The Illusion of Institutional Neutrality by Peter W. Wood | Report

College presidents often come under the spotlight for their political pronouncements or lack thereof. Since college presidents must contend with difficult issues of morality, principle, and politics as leaders of higher education institutions, what is the best way to address the problems that require action? While no rule exists, college presidents often rely on the principle of "institutional neutrality" to avoid statements angering a divided student and faculty body. Peter W. Wood, in this essay, discusses the origins of this principle and ultimately argues against its use. Instead, universities ought to stand for clearly stated values and defend them forthrightly against whatever pressures arise from students, faculty, trustees, politicians, foreign powers, or the general public.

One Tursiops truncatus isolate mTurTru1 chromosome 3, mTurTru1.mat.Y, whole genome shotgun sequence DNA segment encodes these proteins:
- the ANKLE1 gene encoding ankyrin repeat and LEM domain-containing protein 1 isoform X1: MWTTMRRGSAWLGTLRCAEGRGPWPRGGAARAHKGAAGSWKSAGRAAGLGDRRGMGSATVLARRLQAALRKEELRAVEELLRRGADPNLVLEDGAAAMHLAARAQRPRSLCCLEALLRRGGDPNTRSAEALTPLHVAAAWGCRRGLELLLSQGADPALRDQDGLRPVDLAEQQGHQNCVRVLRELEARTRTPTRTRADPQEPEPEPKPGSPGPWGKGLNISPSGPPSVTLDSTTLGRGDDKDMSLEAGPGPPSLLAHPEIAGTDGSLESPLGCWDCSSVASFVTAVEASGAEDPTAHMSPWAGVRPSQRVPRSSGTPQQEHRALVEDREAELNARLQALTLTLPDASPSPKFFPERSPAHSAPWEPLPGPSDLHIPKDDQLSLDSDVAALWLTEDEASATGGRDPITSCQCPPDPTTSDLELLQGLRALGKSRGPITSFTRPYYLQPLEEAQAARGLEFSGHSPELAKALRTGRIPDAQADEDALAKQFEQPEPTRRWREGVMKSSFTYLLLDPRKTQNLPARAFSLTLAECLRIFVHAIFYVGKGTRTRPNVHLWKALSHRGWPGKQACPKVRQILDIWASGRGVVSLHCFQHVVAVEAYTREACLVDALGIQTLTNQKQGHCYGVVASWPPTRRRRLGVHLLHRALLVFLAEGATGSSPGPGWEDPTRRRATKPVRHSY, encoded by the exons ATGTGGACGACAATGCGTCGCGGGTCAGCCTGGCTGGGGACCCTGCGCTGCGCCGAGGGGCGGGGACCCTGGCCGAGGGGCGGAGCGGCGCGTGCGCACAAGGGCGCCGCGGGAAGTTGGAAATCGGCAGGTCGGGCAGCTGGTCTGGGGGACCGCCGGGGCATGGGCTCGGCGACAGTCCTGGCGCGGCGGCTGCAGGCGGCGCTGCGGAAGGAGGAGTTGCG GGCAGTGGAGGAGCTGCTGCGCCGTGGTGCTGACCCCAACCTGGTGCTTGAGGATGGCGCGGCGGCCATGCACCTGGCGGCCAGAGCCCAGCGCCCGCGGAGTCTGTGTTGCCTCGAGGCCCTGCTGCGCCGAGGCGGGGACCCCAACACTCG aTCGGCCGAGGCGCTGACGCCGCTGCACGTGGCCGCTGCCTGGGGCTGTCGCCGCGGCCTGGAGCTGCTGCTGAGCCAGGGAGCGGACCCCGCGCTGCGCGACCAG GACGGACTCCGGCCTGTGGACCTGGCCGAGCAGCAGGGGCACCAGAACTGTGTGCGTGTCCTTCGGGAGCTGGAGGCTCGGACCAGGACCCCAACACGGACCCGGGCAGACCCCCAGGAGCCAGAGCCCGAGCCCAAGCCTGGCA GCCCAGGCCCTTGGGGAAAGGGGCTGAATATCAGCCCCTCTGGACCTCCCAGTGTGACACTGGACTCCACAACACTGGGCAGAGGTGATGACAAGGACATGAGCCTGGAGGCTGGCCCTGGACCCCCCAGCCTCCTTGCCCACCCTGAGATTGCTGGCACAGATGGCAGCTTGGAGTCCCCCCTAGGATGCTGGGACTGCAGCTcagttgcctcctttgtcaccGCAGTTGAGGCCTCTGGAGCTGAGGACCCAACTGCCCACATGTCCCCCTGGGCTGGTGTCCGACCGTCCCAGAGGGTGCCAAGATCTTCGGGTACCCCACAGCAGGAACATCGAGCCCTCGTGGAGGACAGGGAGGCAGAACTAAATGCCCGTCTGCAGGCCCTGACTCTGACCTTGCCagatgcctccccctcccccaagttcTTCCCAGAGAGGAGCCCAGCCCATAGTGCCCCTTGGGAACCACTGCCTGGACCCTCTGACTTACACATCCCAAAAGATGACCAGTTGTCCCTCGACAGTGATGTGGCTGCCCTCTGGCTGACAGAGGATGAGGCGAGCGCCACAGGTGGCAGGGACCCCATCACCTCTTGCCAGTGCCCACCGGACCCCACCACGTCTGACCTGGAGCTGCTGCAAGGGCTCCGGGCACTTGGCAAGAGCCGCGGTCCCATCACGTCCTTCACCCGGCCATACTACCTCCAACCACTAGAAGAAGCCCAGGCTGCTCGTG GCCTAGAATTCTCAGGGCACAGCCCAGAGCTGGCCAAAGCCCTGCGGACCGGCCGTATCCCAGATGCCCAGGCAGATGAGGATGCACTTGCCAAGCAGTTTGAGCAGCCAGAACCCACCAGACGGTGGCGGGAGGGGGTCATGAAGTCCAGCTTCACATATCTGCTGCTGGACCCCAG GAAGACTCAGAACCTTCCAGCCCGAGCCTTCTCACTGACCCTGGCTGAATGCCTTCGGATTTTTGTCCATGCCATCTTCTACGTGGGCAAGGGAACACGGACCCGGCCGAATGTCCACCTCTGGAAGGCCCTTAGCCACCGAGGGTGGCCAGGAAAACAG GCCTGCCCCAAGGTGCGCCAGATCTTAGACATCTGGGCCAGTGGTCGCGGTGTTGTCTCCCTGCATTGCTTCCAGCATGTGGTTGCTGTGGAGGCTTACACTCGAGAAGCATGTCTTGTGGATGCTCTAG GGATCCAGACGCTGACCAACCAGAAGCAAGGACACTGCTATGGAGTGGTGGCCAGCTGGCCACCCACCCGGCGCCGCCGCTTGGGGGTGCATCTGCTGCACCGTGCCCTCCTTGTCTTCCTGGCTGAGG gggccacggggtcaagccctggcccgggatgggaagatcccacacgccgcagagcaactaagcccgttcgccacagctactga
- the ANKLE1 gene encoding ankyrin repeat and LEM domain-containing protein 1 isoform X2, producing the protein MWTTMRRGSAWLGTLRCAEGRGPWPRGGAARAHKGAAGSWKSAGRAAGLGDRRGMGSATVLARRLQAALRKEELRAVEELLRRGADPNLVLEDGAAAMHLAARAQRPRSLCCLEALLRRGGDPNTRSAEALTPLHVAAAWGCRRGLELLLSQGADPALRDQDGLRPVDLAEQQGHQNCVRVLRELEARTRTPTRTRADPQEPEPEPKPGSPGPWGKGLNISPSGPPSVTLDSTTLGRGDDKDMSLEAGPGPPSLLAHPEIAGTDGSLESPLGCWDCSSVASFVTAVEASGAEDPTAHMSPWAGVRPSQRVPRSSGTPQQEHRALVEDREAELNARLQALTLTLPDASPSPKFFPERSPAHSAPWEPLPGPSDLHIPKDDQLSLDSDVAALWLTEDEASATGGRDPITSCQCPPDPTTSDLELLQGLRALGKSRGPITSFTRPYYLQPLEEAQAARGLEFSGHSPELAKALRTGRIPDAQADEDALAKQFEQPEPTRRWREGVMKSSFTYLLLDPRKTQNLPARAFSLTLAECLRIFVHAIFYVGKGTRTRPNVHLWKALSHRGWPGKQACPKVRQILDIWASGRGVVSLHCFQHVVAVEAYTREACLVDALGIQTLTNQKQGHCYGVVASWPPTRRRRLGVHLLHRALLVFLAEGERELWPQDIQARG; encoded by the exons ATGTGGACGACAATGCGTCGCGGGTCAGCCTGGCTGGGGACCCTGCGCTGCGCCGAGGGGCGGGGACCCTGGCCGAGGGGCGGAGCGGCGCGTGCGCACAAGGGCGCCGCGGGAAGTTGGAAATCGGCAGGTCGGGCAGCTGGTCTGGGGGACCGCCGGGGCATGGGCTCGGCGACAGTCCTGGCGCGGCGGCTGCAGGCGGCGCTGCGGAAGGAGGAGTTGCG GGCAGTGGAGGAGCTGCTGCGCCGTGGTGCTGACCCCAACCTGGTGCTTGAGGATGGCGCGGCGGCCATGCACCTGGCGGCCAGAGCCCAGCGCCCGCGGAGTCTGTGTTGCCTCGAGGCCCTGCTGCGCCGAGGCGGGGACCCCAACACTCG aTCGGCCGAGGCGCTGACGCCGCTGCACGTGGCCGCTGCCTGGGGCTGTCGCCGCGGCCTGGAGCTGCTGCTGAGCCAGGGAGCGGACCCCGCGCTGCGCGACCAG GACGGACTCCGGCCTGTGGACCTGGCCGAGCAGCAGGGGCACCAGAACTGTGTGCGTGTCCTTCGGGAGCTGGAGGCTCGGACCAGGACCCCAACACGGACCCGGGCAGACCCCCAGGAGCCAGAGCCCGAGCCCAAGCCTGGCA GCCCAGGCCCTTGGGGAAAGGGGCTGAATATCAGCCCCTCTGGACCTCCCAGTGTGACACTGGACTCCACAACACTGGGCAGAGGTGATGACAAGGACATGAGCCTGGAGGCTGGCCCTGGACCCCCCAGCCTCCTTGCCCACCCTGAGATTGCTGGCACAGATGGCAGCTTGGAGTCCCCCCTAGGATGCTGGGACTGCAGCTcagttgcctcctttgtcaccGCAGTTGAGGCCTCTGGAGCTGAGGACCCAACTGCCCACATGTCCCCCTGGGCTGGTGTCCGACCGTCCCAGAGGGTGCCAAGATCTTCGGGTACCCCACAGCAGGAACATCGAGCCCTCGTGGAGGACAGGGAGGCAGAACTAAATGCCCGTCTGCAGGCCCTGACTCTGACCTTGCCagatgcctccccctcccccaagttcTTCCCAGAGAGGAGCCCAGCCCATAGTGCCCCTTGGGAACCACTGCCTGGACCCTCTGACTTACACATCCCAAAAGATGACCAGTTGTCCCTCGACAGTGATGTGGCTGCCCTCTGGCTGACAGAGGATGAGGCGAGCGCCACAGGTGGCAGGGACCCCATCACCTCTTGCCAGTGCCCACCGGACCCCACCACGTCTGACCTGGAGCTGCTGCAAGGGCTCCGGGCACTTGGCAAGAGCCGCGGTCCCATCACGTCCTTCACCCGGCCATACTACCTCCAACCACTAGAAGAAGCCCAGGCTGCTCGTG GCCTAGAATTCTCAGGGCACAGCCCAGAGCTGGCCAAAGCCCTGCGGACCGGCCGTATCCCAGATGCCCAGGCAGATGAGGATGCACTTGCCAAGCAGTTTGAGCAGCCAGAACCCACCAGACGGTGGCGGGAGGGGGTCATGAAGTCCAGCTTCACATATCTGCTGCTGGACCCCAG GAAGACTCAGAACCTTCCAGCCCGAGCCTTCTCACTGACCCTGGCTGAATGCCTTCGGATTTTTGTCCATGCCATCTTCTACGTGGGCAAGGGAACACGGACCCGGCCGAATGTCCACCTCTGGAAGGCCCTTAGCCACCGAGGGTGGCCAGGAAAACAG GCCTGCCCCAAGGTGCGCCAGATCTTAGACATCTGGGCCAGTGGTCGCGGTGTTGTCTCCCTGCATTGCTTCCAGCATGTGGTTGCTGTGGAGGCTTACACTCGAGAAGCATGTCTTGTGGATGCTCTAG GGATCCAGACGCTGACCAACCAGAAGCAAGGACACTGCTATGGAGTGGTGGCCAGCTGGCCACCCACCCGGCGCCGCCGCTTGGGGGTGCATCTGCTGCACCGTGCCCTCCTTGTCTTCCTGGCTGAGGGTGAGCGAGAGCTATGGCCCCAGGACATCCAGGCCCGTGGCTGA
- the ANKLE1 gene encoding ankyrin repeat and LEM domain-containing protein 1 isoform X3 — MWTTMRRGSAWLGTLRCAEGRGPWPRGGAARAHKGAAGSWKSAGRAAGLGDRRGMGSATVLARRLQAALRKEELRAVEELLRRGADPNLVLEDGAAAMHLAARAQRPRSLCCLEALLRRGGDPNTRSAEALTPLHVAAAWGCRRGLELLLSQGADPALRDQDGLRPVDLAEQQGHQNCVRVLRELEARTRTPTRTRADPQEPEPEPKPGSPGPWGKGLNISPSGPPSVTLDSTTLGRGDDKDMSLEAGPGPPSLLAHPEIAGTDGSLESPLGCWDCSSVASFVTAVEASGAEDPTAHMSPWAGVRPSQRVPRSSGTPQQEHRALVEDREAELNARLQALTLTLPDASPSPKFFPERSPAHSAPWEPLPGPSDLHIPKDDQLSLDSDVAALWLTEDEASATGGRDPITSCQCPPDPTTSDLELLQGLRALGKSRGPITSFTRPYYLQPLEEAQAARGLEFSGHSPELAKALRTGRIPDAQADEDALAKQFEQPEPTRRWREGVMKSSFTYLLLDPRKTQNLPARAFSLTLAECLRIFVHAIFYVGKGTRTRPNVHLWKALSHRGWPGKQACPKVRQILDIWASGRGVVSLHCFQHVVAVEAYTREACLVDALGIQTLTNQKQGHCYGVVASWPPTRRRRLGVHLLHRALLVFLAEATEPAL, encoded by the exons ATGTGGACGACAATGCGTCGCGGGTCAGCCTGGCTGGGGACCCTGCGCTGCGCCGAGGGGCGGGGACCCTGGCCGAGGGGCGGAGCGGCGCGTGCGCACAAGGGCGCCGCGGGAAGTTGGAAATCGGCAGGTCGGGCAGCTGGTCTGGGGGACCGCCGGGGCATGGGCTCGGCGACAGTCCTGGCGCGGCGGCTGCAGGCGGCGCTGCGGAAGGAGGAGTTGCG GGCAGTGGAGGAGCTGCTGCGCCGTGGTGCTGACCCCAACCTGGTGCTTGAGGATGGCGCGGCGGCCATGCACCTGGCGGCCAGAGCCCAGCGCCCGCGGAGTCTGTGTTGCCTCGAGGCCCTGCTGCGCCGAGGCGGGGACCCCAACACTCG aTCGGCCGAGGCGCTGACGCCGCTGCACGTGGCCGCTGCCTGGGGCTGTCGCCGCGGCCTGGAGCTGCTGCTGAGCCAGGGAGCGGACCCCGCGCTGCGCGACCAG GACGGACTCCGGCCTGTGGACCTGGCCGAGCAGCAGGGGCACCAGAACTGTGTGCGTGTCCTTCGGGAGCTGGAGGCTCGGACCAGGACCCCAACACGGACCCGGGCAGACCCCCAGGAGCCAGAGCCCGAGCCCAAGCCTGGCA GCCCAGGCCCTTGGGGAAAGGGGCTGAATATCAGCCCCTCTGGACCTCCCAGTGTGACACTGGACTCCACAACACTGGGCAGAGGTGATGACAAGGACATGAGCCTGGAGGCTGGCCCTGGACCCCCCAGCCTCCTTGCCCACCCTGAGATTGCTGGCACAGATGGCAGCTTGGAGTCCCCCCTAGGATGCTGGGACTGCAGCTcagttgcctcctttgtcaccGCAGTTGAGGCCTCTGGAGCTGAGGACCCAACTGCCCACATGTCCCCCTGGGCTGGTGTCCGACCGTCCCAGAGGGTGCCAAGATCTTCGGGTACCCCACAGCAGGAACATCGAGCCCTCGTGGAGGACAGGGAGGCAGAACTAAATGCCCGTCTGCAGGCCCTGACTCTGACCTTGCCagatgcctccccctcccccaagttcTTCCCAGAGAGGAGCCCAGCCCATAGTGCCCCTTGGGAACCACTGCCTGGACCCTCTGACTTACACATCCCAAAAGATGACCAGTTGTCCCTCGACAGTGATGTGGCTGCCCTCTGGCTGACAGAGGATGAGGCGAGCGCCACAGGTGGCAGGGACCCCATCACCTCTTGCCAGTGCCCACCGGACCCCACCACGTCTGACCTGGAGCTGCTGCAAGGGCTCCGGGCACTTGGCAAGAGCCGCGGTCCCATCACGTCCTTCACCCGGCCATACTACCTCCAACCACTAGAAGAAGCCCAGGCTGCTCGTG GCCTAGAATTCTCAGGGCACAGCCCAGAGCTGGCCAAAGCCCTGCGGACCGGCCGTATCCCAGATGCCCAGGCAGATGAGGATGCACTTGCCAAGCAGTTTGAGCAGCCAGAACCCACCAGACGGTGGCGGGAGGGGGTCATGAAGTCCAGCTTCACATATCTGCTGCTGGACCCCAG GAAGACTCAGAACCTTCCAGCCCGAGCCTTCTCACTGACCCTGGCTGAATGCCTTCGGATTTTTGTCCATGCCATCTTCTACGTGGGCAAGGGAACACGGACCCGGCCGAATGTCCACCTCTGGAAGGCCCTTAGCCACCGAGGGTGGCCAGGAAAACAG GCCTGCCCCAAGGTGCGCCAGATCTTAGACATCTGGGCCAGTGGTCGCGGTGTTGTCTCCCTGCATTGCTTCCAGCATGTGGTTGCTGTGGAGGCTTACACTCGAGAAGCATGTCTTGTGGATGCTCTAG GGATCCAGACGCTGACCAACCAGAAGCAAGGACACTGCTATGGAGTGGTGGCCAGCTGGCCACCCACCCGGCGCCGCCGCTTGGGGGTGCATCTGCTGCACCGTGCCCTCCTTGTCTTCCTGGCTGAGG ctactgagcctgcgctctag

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January 21, 2016